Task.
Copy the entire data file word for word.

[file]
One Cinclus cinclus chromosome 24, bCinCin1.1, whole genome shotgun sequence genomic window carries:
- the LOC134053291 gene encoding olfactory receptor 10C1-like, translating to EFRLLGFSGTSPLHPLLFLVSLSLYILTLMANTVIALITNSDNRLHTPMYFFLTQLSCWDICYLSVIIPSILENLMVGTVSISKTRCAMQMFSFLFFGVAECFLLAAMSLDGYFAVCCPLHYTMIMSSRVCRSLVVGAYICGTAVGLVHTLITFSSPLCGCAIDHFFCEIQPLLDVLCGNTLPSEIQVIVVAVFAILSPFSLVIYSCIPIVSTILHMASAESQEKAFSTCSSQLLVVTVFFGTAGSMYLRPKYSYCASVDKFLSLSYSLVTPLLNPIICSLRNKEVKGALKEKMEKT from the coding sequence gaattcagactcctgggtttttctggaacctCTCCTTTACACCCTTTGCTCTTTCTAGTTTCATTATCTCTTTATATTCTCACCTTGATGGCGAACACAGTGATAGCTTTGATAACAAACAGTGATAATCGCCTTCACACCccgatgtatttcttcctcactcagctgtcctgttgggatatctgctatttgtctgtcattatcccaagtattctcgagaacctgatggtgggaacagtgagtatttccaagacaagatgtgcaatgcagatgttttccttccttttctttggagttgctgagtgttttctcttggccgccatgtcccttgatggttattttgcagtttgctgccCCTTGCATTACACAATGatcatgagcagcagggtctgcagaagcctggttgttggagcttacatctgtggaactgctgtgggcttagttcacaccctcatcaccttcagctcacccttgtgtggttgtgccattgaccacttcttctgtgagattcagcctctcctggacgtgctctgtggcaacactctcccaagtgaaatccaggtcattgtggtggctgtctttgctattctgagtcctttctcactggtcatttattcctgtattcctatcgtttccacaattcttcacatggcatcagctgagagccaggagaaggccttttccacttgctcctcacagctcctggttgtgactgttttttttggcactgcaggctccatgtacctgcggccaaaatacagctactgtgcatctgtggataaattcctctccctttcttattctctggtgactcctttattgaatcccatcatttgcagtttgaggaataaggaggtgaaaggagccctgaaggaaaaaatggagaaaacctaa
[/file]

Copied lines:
One Cinclus cinclus chromosome 24, bCinCin1.1, whole genome shotgun sequence genomic window carries:
- the LOC134053291 gene encoding olfactory receptor 10C1-like, translating to EFRLLGFSGTSPLHPLLFLVSLSLYILTLMANTVIALITNSDNRLHTPMYFFLTQLSCWDICYLSVIIPSILENLMVGTVSISKTRCAMQMFSFLFFGVAECFLLAAMSLDGYFAVCCPLHYTMIMSSRVCRSLVVGAYICGTAVGLVHTLITFSSPLCGCAIDHFFCEIQPLLDVLCGNTLPSEIQVIVVAVFAILSPFSLVIYSCIPIVSTILHMASAESQEKAFSTCSSQLLVVTVFFGTAGSMYLRPKYSYCASVDKFLSLSYSLVTPLLNPIICSLRNKEVKGALKEKMEKT from the coding sequence gaattcagactcctgggtttttctggaacctCTCCTTTACACCCTTTGCTCTTTCTAGTTTCATTATCTCTTTATATTCTCACCTTGATGGCGAACACAGTGATAGCTTTGATAACAAACAGTGATAATCGCCTTCACACCccgatgtatttcttcctcactcagctgtcctgttgggatatctgctatttgtctgtcattatcccaagtattctcgagaacctgatggtgggaacagtgagtatttccaagacaagatgtgcaatgcagatgttttccttccttttctttggagttgctgagtgttttctcttggccgccatgtcccttgatggttattttgcagtttgctgccCCTTGCATTACACAATGatcatgagcagcagggtctgcagaagcctggttgttggagcttacatctgtggaactgctgtgggcttagttcacaccctcatcaccttcagctcacccttgtgtggttgtgccattgaccacttcttctgtgagattcagcctctcctggacgtgctctgtggcaacactctcccaagtgaaatccaggtcattgtggtggctgtctttgctattctgagtcctttctcactggtcatttattcctgtattcctatcgtttccacaattcttcacatggcatcagctgagagccaggagaaggccttttccacttgctcctcacagctcctggttgtgactgttttttttggcactgcaggctccatgtacctgcggccaaaatacagctactgtgcatctgtggataaattcctctccctttcttattctctggtgactcctttattgaatcccatcatttgcagtttgaggaataaggaggtgaaaggagccctgaaggaaaaaatggagaaaacctaa